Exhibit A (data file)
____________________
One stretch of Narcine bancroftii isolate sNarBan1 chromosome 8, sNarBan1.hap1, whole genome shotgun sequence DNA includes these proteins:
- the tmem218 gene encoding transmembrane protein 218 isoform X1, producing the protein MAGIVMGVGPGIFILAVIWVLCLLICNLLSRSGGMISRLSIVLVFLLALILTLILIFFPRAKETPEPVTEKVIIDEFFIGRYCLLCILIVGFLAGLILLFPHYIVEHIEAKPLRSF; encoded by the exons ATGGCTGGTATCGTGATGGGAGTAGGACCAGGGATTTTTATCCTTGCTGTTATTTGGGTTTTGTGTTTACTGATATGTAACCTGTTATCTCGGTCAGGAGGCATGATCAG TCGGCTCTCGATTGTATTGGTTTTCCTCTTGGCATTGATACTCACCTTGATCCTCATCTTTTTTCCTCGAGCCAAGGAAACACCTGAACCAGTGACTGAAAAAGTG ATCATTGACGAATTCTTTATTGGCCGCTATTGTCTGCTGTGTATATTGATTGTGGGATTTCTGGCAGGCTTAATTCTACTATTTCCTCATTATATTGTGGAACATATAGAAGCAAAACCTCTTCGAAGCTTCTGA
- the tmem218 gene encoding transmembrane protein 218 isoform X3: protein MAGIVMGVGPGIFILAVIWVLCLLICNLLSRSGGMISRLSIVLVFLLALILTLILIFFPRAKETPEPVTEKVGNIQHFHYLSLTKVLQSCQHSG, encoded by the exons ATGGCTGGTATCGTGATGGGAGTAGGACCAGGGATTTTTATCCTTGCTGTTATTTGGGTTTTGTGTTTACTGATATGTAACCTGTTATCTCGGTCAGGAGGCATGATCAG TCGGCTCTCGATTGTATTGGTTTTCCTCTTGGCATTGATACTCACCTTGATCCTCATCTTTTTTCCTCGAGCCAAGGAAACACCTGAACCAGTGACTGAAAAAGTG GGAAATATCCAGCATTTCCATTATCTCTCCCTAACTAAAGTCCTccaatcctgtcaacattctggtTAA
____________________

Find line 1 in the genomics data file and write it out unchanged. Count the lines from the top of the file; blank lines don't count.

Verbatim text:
One stretch of Narcine bancroftii isolate sNarBan1 chromosome 8, sNarBan1.hap1, whole genome shotgun sequence DNA includes these proteins: